Cole Swindell ‘You Should Be Here’ – Single Review


We seem to have a shortage of truly sad, poignant songs in mainstream country today. The last few singles that were supposed to be real tear-jerkers that tore at the ole heartstrings, were in fact not that touching. Luke Bryan’s “Drink A Beer” had no emotional feeling in it at all, nor was the lyrical content that moving either. They tried their best to beef it up with promotion including using pictures of Bryan’s deceased siblings and the story of their tragic deaths to put the song into perspective and make it more personal, but alas, it didn’t really hit the mark, at least for me. The same goes for Miranda Lambert’s “Over You”. The single is a nice single, and I certainly think it ranks above a lot of what’s on radio today, but as far as being an emotional ballad that truly touches people, it falters a bit.

Unlike Bryan’s “Drink A Beer”, Miranda’s vocal delivery is very convincing, especially live. The problem with “Over You” lies in the weak lyrical content, the words/verses just don’t pack a punch. Again, promotion used a personal tragedy in the artist’s (or in this case, the songwriter’s) life to help fans connect to the song, but sadly it still falters.

So here we are with Cole Swindell’s new single, “You Should Be Here”, another supposedly poignant, emotion-driven song. This time, Swindell and his team have connected the song to the loss of Swindell’s father. Now, just for the record, I’m not a heartless person. I’m not trying to downplay the tragedy and the loss that the artists/songwriters have suffered in the slightest. I can’t imagine losing my siblings or father, and certainly feel for those that have. What I’m merely doing is pointing out that these artists/their teams take that tragedy and use it to promote/sell the song. Let’s face facts, both Bryan’s “Drink A Beer” and Swindell’s latest, “You Should Be Here”, would definitely not sell standing on their own, they both need that extra boost that comes when you personalize it and slap a tragic back-story on it, because fans eat that right up.

Now, let’s get back to the single at hand, “You Should Be Here”. I have to admit, I’ve never been a fan of Cole Swindell, I’m sure he’s a great guy, I’m just not a fan of his music. If you know me or have read any of my reviews, you’ll know I’m not at all a fan of the Bro and Metro Bro sounds that are plaguing country radio right now. I also find Cole’s voice kind of flat and a bit boring, and that is a problem that you run into on this single. Swindell’s vocal performance is flat and dull, not a whole lot of emotion happening in this song. You can tell he’s trying to emote; unfortunately it’s just not happening. The production features that same Bro mixed with new Metro Bro (R&B flavored) sound, although it is toned way down, but you can still hear the R&B rhythm. The lyrical content is pretty weak, finding the narrator talking about how perfect the weather is out right now, how happy he is to be with family, but that someone’s missing and that they “should be here”.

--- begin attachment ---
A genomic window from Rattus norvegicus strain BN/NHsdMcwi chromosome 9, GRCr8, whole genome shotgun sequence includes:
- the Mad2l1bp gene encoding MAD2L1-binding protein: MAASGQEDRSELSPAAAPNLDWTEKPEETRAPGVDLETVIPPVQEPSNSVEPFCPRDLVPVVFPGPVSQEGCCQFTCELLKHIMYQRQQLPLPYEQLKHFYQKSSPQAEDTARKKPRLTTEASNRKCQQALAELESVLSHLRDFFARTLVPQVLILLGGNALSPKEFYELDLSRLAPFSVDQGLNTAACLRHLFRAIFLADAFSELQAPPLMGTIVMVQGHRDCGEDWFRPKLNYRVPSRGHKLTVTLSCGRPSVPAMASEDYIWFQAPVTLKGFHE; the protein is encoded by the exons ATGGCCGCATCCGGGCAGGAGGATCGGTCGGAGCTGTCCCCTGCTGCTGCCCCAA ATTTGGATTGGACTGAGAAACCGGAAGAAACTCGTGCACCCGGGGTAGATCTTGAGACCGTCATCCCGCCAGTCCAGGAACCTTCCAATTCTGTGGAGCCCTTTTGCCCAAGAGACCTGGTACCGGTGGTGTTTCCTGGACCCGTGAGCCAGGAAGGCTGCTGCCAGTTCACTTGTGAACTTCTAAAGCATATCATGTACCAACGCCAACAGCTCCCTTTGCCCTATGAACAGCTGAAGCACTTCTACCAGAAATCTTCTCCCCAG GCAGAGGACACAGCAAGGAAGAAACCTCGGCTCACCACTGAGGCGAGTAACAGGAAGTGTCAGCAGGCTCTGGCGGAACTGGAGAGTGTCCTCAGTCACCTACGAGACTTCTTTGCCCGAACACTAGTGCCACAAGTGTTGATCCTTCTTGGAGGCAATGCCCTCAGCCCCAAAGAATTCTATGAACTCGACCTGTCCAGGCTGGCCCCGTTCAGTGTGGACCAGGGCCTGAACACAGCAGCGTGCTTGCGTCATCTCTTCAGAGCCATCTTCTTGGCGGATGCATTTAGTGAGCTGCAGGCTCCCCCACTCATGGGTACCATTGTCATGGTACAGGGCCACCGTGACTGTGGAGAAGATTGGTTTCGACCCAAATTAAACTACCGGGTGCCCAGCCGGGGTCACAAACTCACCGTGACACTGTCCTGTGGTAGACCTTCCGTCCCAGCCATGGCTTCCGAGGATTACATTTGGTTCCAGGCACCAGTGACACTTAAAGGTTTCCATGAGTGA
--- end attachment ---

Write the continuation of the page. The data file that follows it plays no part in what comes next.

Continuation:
I think we can all relate to the sentiment in this song, after all, most of us have lost someone close to us whom we wish were still here, telling stories, laughing, and loving with us. I’m not knocking the sentiment of the song. My issue is with the delivery and the weak lyrics. They don’t grab at your soul, tear at your heart, or move you in any kind of way. It’s a nice, sweet little song, it’s just not a moving one. I actually have to admit, if you told me I had to pick one of Swindell’s songs that I would then have to listen to every day for the rest of my life, it would be “You Should be Here”. Even though the song is severely lacking, it’s still Cole’s best song yet. So kudos to that.

I would like to also take the time and make it clear that I’m not saying that country music is devoid of moving ballads, because that’s simply not true. Though mainstream radio does seem to be just about devoid of sad, poignant ballads, it still has a few. Lee Brice’s “I Drive Your Druck” and Carrie Underwood’s “See You Again” were both big hits on the charts all the while resonating with the fans. Cam’s beautiful ballad, “Burning House”, was the latest emotion-driven ballad to hit #1. Some non-mainstream emotional ballads are Holly Williams’ “Waiting On June”, Ashley Monroe’s “The Blade”, Gretchen Peters’ “Blackbirds”, and the majority of Lindi Ortega’s album, Tin Star. If you’re looking for meaningful songs that will make you feel and think, check those out… Because you won’t find it in “You Should Be Here”.

Get Cole Swindell tickets here.

About Liz

Writer and Social Media Manager. Grew up on Traditional and Classic Country, also love Americana.
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